PH, Japan finalize details of P18-billion MRT3 rehab loan
MANILA, Philippines (3rd UPDATE) – The governments of the Philippines and Japan finally exchanged notes on the long-delayed loan agreement for the rehabilitation of the Metro Rail Transit Line 3 (MRT3).
An exchange of notes means the details of the project and financing arrangement have been ironed out. It comes before the actual signing of agreements.
On Wednesday, November 7, Philippine Foreign Secretary Teodoro Locsin Jr and Japanese Ambassador to the Philippines Koji Haneda exchanged notes on the MRT3 rehabilitation loan deal at the Department of Foreign Affairs, witnessed by Railways Undersecretary Timothy John Batan.
"We all know that a safe and eco-friendly transport system is crucial to the Greater Manila Area and to the Philippines as a whole to realize sustainable economic growth and comfortable life for Filipinos. This is precisely where Japanese technology and expertise from years of railway experience come in," Haneda said in his speech.
Locsin promised "a better and safer commuting experience" for the riding public.
"We shall see improvements, service efficiency, security, and convenience," he added.
The signing of the loan agreement will be done on Thursday, November 8, at the Department of Finance.
Ahead of the loan deal signing, Japan's Sumitomo-Mitsubishi Heavy Industries (MHI) already returned as maintenance provider in October. Sumitomo-MHI is the original builder of the MRT3 railway system and maintained it until 2012.
Back in August, the National Economic and Development Authority (NEDA) Board Investment Coordination Committee-Cabinet Committee (ICC-CabCom) approved the P22.06-billion MRT3 rehabilitation project.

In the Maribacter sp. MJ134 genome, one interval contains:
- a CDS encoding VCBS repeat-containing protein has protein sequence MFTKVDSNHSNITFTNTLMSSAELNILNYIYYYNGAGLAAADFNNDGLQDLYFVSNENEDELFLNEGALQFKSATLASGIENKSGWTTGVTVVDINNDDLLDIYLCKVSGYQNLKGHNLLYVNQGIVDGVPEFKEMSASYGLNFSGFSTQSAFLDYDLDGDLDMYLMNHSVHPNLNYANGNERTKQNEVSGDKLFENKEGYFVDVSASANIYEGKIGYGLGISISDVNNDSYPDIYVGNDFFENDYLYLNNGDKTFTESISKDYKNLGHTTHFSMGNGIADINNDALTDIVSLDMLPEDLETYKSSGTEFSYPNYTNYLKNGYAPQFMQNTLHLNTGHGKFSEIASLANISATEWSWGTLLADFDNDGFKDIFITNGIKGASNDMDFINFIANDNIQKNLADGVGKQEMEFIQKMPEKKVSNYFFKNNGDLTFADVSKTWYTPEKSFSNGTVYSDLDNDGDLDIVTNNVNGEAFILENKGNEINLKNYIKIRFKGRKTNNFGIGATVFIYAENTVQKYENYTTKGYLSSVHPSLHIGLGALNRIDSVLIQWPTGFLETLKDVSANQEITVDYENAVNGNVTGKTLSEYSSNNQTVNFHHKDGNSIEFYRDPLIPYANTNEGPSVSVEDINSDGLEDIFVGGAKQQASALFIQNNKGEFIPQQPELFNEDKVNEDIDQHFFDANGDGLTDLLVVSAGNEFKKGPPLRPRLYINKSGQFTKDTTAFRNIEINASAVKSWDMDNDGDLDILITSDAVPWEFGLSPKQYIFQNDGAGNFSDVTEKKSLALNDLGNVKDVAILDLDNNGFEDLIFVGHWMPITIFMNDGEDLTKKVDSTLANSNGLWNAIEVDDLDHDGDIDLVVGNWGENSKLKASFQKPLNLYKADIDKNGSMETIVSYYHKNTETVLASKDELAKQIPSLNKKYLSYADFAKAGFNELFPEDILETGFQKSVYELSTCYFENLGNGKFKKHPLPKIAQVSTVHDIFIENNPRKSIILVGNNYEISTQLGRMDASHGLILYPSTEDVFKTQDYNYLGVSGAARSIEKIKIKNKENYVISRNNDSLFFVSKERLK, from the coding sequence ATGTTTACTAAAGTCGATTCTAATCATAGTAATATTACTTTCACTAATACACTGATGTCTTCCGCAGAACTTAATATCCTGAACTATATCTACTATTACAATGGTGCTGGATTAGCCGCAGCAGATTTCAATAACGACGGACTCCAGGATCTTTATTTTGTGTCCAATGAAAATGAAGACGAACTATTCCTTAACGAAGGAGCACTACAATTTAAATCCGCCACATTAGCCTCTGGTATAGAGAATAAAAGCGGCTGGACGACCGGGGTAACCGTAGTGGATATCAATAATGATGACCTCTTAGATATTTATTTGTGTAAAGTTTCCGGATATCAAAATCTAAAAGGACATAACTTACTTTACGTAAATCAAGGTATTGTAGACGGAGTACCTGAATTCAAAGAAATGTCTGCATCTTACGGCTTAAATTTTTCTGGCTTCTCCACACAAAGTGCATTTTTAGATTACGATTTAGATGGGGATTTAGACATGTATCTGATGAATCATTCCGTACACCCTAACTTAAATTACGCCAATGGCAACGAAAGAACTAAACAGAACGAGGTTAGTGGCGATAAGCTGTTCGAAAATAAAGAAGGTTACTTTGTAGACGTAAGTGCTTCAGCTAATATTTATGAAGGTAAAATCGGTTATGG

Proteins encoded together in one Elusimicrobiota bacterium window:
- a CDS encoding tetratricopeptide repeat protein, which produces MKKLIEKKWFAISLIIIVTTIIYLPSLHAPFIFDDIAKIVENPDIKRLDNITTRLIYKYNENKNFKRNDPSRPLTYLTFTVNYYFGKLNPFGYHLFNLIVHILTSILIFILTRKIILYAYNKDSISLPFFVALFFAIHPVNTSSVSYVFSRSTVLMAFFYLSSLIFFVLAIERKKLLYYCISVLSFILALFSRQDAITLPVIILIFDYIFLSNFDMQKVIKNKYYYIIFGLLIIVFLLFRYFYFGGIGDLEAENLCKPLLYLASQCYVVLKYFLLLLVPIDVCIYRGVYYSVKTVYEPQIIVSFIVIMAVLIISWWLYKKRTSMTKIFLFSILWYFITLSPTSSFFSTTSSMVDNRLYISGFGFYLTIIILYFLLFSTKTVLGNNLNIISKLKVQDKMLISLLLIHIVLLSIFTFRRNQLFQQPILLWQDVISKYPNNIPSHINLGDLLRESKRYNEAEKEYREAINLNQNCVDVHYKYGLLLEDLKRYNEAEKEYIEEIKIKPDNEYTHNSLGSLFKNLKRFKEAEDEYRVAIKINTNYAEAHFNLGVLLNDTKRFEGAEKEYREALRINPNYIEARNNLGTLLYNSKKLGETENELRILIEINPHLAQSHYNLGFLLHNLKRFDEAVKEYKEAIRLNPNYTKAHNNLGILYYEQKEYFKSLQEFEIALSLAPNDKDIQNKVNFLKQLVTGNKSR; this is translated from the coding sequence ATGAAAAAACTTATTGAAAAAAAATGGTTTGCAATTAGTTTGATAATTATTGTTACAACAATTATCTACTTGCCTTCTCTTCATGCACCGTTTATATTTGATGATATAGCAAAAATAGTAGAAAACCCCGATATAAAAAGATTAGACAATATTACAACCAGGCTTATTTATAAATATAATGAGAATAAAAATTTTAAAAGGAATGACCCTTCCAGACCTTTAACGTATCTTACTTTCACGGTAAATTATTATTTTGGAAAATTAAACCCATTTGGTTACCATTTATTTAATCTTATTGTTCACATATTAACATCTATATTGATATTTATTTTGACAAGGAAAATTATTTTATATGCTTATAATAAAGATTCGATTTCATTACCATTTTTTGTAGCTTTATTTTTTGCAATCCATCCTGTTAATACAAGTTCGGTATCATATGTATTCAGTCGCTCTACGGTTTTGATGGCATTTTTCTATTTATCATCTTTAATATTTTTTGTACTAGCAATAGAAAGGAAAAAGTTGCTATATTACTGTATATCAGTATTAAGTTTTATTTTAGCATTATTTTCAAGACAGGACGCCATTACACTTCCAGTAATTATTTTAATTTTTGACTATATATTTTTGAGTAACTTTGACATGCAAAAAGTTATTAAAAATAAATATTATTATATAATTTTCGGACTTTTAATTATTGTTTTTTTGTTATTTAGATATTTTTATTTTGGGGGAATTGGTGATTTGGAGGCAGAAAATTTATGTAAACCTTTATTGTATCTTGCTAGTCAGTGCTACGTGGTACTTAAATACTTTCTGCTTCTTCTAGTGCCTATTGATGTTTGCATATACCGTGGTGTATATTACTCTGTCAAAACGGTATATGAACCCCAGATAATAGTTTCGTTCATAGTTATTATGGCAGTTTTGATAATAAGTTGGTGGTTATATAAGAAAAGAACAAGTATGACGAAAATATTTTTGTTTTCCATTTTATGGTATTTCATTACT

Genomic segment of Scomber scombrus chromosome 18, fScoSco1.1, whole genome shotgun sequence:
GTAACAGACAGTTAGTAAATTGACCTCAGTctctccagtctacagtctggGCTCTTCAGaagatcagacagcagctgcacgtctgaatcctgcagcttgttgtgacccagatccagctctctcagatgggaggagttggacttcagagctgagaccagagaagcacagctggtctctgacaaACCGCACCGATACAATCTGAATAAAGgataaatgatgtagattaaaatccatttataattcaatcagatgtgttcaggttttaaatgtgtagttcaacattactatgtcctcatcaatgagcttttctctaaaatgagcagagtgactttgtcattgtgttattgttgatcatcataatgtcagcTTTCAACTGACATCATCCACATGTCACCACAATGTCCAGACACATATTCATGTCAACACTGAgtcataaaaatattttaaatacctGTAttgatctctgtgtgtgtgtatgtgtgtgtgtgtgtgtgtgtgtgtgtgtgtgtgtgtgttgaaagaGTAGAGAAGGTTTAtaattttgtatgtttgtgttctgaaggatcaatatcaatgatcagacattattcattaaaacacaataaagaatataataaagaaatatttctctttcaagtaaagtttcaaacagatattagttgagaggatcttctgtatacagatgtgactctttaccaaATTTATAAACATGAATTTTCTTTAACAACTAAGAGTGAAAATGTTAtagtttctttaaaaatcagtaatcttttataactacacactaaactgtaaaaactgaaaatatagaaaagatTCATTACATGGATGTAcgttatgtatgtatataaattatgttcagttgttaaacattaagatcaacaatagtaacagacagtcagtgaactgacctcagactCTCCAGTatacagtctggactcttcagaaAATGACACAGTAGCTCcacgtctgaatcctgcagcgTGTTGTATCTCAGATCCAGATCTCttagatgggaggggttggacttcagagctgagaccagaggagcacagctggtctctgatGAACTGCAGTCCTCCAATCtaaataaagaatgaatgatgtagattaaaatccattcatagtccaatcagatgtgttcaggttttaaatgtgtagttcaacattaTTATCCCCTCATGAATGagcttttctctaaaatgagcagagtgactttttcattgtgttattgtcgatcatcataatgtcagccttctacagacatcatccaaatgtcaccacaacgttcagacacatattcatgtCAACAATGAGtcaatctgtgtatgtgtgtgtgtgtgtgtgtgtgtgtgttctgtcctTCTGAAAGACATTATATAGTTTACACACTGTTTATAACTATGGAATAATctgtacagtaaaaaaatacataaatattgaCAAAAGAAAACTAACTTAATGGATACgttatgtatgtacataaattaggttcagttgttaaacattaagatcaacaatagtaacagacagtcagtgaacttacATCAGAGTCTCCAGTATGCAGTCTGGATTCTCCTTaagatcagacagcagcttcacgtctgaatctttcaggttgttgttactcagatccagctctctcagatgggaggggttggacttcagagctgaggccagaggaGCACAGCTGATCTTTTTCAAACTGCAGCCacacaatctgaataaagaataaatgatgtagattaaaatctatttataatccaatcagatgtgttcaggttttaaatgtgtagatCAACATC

It is 80% funded by the Japanese loan, while the remaining amount will be shouldered by the Philippine government.
The project includes "tracks replacement, general overhaul of trains, power supply system, overhead catenary system, CCTV system, radio and public address system, signaling system, road-rail vehicles, depot equipment, elevators and escalators, and other station building equipment."
It is expected to be completed by the 1st quarter of 2021.
The two governments also signed notes on Japan's donation of "no longer needed" UH-1H helicopter parts and maintenance equipment to the Philippine Air Force.
This was done on the basis of the Philippine government's request, to enhance the capabilities of the Philippine Air Force to carry out humanitarian activities.
"The project we signed today will mean closer partnership between our defense [agencies]. I hope we can identify and implement projects beneficial for us in the future," Haneda said.
Defense Secretary Delfin Lorenzana witnessed the signing. – Rappler.com
In these changing times, courage and clarity become even more important.
Take discussions to the next level with Rappler PLUS — your platform for deeper insights, closer collaboration, and meaningful action.
Sign up today and access exclusive content, events, and workshops curated especially for those who crave clarity and collaboration in an intelligent, action-oriented community.
As a bonus, we’re also giving a free 1-year Booky Prime membership for the next 200 subscribers.
You can also support Rappler without a PLUS membership. Help us stay free and independent by making a donation: https://www.rappler.com/crowdfunding. Every contribution counts.